Developing layer balance in the door area

Developing layer density…
All of my work is created in Adobe Illustrator which allows me to exert an infinite amount of control over the opacity of each element. In this progress image I’ve drawn in the window lift, seat, transmission tunnel, emergency brake, and gear lever as well as filled in a few more details in the rear of the Z. The door area is looking pretty cluttered and not at all what I’m looking for but the important stuff is there and gives me the chance to begin playing with how I may have to clip certain parts of a layer to permit other parts to be seen while not creating visual dissonance…no easy task. It’s clear that there’s going to be some work ahead of me to get the result I want. At this point, all of that beautiful body work, is gradually disappearing… to reappear once I have the innards drawn.

Filling in the rear of the car

More rear detail…
I begin the rear suspension. There’s going to be a lot going in in the rear wheel area with the fuel and expansion tanks, the rear strut, fuel filler and brakes all competing to be seen. With each new part I add, I also perform minor edits on a whole host of other details so, even though, at first glance, and area may look the same as it did in the previous version, there have been numerous subtle changes made. This is definitely not a process of “you draw and it’s done” but more an evolution of a particular piece as it relates to the total work. I was really excited to see that, after drawing in the rear strut, I saw that the strut tower was correctly placed. Yeah! I also added a shading panel (going from left to right) at the very rear. I wanted to see a transition from solid to transparent in the rear elements and this was a simple way to achieve it.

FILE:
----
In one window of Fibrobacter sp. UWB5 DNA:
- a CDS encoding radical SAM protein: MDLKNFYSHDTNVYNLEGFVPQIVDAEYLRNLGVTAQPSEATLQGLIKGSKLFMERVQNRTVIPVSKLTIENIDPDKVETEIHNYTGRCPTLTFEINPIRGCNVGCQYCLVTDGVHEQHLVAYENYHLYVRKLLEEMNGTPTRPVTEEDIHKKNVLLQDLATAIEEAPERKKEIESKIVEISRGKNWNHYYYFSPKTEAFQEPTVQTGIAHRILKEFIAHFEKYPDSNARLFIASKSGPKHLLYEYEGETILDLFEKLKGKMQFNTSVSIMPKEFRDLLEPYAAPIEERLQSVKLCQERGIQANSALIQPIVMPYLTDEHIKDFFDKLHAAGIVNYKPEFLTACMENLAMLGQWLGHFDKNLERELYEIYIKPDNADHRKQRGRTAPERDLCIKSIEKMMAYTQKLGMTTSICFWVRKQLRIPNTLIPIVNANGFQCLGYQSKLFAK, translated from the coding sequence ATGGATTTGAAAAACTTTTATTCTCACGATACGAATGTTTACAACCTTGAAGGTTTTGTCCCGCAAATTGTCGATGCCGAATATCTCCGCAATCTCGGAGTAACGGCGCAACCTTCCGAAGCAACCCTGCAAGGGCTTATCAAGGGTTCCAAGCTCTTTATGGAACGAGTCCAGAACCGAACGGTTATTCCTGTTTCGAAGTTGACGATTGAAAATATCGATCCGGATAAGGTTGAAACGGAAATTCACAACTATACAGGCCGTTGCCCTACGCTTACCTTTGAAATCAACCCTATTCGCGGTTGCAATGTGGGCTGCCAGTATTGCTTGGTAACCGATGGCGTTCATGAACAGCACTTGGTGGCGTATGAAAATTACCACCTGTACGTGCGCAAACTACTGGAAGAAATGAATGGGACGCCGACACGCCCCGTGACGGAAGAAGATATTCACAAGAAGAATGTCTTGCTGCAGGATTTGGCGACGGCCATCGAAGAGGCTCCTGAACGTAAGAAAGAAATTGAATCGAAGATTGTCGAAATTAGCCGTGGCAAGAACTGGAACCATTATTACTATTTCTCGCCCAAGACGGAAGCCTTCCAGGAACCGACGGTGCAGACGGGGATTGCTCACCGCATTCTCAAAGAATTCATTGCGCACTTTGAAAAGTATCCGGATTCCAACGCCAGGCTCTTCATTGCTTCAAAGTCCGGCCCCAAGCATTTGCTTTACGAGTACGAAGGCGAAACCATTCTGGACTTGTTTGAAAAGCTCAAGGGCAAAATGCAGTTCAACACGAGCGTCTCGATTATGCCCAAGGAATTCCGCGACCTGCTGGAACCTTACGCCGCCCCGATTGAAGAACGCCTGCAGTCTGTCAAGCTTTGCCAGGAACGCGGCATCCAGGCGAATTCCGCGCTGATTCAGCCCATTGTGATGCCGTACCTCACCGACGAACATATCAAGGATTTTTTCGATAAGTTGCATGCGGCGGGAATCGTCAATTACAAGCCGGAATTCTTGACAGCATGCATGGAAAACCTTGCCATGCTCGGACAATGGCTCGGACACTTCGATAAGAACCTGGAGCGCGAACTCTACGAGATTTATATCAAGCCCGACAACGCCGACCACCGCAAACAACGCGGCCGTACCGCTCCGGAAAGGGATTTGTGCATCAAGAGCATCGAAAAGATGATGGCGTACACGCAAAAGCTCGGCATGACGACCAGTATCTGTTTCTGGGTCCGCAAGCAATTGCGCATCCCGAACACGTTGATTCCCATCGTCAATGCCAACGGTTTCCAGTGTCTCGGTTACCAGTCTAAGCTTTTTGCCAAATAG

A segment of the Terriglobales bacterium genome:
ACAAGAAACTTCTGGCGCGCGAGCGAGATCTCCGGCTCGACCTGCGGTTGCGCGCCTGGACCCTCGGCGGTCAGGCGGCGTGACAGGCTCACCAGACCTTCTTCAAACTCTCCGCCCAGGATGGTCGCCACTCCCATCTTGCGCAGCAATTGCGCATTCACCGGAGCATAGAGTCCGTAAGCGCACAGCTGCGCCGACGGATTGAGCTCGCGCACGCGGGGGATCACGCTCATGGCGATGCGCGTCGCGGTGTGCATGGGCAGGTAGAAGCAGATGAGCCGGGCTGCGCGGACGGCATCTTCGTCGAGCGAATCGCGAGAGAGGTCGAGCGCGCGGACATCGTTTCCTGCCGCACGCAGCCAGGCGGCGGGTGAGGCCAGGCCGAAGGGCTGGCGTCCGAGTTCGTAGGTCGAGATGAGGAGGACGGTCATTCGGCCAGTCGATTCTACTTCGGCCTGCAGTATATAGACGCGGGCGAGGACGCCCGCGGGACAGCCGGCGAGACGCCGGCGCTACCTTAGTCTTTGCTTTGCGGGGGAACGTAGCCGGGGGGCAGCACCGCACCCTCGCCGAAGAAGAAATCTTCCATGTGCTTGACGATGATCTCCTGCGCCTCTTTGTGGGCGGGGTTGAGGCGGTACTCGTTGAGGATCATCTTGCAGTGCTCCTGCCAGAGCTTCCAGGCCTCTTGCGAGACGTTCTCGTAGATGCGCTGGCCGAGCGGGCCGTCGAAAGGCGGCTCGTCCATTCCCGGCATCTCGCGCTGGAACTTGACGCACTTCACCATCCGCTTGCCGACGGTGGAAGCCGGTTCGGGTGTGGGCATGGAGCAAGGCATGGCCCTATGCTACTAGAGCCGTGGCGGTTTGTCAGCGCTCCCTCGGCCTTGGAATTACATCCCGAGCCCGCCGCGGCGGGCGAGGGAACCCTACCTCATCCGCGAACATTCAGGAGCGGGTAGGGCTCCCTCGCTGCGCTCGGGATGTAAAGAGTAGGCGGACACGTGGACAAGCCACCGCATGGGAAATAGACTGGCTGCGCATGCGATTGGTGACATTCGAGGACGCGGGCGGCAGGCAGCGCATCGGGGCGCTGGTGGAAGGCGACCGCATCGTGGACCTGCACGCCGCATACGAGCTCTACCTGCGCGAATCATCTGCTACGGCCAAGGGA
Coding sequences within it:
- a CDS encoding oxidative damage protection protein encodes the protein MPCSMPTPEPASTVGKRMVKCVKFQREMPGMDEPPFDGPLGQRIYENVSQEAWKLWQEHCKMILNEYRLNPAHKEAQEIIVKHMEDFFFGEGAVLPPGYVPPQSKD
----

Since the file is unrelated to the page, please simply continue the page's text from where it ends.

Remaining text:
Rear wheel area balanced, front suspension started

Things really get going…
In this version completed on 7/11 at around 2 in the afternoon, I’m working on the engine bay, have finished the rear brake, differential, and drive shaft and created initial opacities for the cutaway detail in the rear wheel area. I’m sure to be asked why I’ve included elements in the engine bay that would obviously be hidden by the engine. Simple answer is that the 240Z prints will be available in both left-hand and right-hand drive versions so there’s some economy of scale at work here which will save time if I get and order for a right drive car. It’s interesting to note, given all of the modern engineering that went to the 240Z (the year here is 1969) and Datsun chose to use a resistor ballast on the coil, something most manufacturers had moved on from. I’ve reworked the rear wheel area to bring the brake and differential more forward without sacrificing the wheel detail and have begun work on the front suspension. There’s still a long way to go but the 240Z is beginning to take shape.